There are, if you think about it, only two real models of American heroism: Spartacus and Gordon Gekko.
Each man needs little introduction. The first is the famous slave turned rebel leader in Stanley Kubrick’s masterpiece, played by Kirk Douglas. The second is the demon of Oliver Stone’s Wall Street—the 1987 corporate culture morality tale well worth rewatching today—played by Michael Douglas. One is an emblem of freedom; the other the herald of greed.
But they share the same DNA, and not only because they are portrayed by father and son: Better than most Hollywood characters, and better than nearly all Hollywood actors, Spartacus and Gekko and the men who played them perfectly embody the sort of mad lust for life that is the presiding spirit of American life.
It’s easy to see the rugged gladiator as a symbol of American individualism, a sort of more muscular, slightly less homoerotic Walt Whitman. But the corporate raider, too, fits in squarely with the tradition. History has done Gekko a disservice; ask most people what they remember of Douglas’ reptilian villain, and they’re likely to repeat his great catchphrase: “Greed is good.”
Gekko never said that. Here’s what he did say: “Greed, for lack of a better word, is good. Greed is right. Greed works. Greed clarifies, cuts through, and captures, the essence of the evolutionary spirit. Greed, in all of its forms; greed for life, for money, for love, knowledge, has marked the upward surge of mankind, and greed, you mark my words, will not only save Teldar Paper, but that other malfunctioning corporation called the U.S.A.”
It’s a big difference. “Greed is good” is a simplistic and uninteresting statement; using “greed” as an admittedly inadequate word to describe the existential hunger that had driven Americans to do anything from inventing electricity to ambling on the moon is a call to arms, no less rousing than Tony Curtis, as the slave Antoninus, shouting, in his adorable Bronx twang, “I am Spartacus.” It’s the sort of sentiment for which even those of us not meticulously besuited and dizzyingly wealthy can cheer.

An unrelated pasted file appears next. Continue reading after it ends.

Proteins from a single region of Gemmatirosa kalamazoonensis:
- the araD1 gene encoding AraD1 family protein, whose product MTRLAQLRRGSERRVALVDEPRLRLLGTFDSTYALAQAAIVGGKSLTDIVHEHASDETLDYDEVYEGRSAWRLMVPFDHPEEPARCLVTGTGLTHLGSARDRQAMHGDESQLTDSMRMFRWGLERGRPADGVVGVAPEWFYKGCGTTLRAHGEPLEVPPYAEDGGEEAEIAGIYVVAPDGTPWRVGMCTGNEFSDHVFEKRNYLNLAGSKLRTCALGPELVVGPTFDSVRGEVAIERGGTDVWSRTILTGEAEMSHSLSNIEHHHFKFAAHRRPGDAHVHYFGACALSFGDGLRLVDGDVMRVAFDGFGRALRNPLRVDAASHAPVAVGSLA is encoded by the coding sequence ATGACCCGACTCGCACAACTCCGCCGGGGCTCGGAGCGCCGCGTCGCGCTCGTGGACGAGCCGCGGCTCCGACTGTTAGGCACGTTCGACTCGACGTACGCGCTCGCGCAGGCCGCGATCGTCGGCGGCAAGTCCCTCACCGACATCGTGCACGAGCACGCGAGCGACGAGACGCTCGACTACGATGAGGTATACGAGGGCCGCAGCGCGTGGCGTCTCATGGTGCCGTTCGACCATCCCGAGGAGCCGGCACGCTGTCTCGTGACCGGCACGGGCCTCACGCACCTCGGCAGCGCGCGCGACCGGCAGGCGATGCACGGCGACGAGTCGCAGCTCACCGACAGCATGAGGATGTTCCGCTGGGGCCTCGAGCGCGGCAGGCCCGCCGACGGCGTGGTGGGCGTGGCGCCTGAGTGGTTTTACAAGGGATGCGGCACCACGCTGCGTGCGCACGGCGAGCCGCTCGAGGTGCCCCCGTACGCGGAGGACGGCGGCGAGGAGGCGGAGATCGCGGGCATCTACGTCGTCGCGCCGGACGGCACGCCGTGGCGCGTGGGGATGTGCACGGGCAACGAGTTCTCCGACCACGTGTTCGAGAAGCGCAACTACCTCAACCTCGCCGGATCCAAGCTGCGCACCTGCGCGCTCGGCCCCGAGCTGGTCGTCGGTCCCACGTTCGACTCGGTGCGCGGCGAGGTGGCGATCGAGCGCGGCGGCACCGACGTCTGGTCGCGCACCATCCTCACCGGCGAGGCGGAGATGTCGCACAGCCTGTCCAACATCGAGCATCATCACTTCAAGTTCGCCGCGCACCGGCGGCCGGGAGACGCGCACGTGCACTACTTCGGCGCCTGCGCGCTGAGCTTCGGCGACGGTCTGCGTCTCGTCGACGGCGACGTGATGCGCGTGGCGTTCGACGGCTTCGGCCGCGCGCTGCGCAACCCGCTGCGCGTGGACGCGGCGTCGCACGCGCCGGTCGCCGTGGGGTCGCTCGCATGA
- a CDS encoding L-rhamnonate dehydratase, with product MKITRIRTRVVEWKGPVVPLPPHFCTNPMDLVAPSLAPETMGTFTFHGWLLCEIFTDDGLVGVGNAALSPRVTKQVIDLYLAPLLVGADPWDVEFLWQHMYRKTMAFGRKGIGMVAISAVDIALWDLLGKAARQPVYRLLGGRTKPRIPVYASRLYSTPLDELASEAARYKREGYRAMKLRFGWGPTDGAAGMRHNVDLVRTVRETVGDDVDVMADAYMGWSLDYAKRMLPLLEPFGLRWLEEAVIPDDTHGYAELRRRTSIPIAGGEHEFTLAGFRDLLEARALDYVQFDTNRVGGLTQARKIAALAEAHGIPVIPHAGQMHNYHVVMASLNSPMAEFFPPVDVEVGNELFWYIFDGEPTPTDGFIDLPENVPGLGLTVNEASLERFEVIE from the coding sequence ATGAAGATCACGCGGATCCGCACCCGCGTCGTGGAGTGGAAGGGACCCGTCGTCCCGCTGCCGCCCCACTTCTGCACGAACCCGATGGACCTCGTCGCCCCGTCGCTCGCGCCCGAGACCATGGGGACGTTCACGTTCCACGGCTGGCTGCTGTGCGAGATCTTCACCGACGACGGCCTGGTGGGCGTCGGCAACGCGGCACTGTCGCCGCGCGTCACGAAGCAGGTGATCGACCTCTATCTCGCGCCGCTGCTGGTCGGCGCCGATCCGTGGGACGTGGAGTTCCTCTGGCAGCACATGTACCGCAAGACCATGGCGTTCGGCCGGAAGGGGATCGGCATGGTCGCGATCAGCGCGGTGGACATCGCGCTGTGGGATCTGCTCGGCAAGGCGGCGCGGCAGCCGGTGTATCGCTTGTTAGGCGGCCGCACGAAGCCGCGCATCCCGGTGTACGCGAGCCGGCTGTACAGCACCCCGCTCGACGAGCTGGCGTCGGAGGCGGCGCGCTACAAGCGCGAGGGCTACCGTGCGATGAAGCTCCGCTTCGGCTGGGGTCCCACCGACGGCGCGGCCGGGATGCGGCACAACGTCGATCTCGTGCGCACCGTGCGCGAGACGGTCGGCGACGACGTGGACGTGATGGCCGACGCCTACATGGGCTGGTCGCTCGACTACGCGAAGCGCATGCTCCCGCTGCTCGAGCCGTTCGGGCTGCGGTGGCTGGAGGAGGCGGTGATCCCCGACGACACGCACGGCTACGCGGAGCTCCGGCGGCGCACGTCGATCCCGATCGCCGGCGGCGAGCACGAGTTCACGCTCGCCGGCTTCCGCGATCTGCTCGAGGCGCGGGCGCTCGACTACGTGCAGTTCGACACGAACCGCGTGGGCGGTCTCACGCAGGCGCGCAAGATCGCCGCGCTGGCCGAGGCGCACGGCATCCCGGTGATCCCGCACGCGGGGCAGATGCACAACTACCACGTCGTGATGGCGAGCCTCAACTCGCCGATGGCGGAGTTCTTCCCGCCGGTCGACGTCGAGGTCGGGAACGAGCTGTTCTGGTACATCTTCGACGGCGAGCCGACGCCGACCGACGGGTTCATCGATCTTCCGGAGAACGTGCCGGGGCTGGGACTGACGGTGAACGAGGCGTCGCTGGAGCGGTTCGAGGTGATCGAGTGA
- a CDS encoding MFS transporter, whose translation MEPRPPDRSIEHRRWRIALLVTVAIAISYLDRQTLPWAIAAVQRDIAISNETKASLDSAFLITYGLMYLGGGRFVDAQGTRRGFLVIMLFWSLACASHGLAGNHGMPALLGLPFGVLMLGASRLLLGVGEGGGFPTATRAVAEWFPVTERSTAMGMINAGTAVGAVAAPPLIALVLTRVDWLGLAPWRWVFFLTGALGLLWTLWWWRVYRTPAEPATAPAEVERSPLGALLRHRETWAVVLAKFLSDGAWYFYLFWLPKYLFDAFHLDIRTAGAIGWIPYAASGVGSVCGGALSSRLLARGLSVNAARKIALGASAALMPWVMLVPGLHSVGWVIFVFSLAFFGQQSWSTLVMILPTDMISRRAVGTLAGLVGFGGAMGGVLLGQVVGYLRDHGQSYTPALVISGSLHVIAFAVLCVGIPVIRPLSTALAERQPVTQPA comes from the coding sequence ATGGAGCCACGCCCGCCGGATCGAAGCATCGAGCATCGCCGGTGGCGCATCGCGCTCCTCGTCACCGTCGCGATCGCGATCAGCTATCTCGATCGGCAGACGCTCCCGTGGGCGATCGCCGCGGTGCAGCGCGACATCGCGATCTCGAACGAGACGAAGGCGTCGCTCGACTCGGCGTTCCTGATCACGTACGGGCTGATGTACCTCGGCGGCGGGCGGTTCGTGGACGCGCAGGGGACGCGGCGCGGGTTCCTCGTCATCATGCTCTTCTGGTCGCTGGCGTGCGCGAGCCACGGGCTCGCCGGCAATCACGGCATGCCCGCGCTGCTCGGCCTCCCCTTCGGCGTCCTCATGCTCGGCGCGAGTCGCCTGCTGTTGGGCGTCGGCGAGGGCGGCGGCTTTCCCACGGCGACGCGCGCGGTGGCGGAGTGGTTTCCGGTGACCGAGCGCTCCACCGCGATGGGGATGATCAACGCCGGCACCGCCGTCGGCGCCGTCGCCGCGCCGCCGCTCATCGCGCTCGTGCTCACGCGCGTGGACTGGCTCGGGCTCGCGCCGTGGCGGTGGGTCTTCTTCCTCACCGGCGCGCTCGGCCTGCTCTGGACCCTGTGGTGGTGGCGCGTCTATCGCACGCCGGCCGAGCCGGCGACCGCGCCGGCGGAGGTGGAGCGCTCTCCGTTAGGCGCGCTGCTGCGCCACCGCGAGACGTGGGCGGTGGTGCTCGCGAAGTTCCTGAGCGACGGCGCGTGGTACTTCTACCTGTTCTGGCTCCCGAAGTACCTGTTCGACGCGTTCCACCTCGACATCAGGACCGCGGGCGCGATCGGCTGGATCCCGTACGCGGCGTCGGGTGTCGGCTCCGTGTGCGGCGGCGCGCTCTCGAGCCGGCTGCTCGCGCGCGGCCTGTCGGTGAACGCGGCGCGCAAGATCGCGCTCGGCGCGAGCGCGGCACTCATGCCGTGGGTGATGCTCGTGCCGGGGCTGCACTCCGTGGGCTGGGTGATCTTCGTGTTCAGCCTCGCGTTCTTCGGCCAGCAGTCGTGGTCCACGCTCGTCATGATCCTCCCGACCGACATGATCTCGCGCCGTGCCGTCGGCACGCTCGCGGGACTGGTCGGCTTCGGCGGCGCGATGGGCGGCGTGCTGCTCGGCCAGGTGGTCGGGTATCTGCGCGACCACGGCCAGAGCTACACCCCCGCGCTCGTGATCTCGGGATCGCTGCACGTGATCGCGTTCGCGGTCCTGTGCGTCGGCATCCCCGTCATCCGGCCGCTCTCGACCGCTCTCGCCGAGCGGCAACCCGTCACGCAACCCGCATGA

Which, perhaps, helps explain the charm and lasting appeal of the younger Douglas. His career is an entirely original answer to that ancient cinematic conundrum: namely, how actors, whose value is measured in likability, should portray fundamentally unlikable characters. Some, like Anthony Hopkins and his Hannibal Lecter, ham it up. Others take the opposite route and, like Anthony Perkins, create monsters so convincing that they’re never again believable as anything but. But Michael Douglas solved the problem by realizing that very frequently the only thing separating bad men from good ones is a slightly healthier appetite.
Gordon Gekko is a case in point: Deep down, he’s really just Spartacus in nicer shirts and with better opportunities. Which is to say, he’s Michael Douglas. Whereas his father was born Issur Danielovitch, worked as a janitor, and fought in World War II before becoming a movie star, Michael grew up rich and famous in Los Angeles, attended Choate, and used his family’s connections to make a splash. The Douglases, in other words, are a glorified, magnified version of the American Jewish story: The first generation works hard to fit in, the second capitalizes on its good fortune. Spartacus is the cleft-chinned poster boy for communal organization; together with Antoninus (played by Curtis, who was born Bernard Schwartz in the Bronx), he leads a small band of men dependent for survival on organization and a sense of community. Spartacus’ army is a well-toned Jewish Federation; Gekko, on the other hand, is of a different era, a time when communal structures—for Jews, for Hollywood, for Wall Street—are looser and a there is a new infatuation with individual opportunities. He is the ultimate young professional, that elusive figure Jewish organizations are so eager to attract but who, by definition, largely disdains the very idea of casting his lot with the group. This is why Kirk Douglas had to act noble even when he was playing a son of a bitch, and why Michael, comfortable in his heritage, could play a psychotic, unemployed gunman (in Falling Down) just as convincingly as the principled president of the United States (in The American President). Kirk’s job was to cast a giant shadow on screen; Michael’s was to fill it with natural, bright light.